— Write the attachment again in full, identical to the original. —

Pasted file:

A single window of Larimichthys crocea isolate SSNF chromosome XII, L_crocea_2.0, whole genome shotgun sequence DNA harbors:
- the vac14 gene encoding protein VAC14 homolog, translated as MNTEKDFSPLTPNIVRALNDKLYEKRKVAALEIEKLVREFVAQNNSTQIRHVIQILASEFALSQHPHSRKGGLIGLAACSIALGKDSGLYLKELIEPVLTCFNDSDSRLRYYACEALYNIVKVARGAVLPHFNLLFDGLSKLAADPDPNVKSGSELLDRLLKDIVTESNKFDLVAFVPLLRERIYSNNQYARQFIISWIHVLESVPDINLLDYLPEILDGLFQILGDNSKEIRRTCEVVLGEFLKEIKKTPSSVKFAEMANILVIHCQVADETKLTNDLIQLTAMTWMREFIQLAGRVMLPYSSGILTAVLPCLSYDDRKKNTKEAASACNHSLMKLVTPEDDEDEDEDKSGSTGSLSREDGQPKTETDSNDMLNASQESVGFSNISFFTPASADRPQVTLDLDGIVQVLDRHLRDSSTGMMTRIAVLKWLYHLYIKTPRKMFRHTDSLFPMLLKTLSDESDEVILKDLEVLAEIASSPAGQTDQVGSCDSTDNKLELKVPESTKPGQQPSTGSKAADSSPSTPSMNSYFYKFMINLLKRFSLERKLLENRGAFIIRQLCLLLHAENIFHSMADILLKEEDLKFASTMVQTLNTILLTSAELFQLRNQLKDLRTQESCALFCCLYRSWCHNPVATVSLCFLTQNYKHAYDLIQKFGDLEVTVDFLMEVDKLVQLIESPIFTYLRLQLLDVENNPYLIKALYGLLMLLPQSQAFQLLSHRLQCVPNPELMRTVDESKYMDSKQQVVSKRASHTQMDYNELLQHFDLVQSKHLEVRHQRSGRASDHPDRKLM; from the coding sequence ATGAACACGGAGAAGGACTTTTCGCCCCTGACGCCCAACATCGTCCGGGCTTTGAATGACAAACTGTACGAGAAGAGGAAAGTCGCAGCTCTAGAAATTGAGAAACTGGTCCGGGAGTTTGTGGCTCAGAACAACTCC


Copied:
A single window of Larimichthys crocea isolate SSNF chromosome XII, L_crocea_2.0, whole genome shotgun sequence DNA harbors:
- the vac14 gene encoding protein VAC14 homolog, translated as MNTEKDFSPLTPNIVRALNDKLYEKRKVAALEIEKLVREFVAQNNSTQIRHVIQILASEFALSQHPHSRKGGLIGLAACSIALGKDSGLYLKELIEPVLTCFNDSDSRLRYYACEALYNIVKVARGAVLPHFNLLFDGLSKLAADPDPNVKSGSELLDRLLKDIVTESNKFDLVAFVPLLRERIYSNNQYARQFIISWIHVLESVPDINLLDYLPEILDGLFQILGDNSKEIRRTCEVVLGEFLKEIKKTPSSVKFAEMANILVIHCQVADETKLTNDLIQLTAMTWMREFIQLAGRVMLPYSSGILTAVLPCLSYDDRKKNTKEAASACNHSLMKLVTPEDDEDEDEDKSGSTGSLSREDGQPKTETDSNDMLNASQESVGFSNISFFTPASADRPQVTLDLDGIVQVLDRHLRDSSTGMMTRIAVLKWLYHLYIKTPRKMFRHTDSLFPMLLKTLSDESDEVILKDLEVLAEIASSPAGQTDQVGSCDSTDNKLELKVPESTKPGQQPSTGSKAADSSPSTPSMNSYFYKFMINLLKRFSLERKLLENRGAFIIRQLCLLLHAENIFHSMADILLKEEDLKFASTMVQTLNTILLTSAELFQLRNQLKDLRTQESCALFCCLYRSWCHNPVATVSLCFLTQNYKHAYDLIQKFGDLEVTVDFLMEVDKLVQLIESPIFTYLRLQLLDVENNPYLIKALYGLLMLLPQSQAFQLLSHRLQCVPNPELMRTVDESKYMDSKQQVVSKRASHTQMDYNELLQHFDLVQSKHLEVRHQRSGRASDHPDRKLM; from the coding sequence ATGAACACGGAGAAGGACTTTTCGCCCCTGACGCCCAACATCGTCCGGGCTTTGAATGACAAACTGTACGAGAAGAGGAAAGTCGCAGCTCTAGAAATTGAGAAACTGGTCCGGGAGTTTGTGGCTCAGAACAACTCC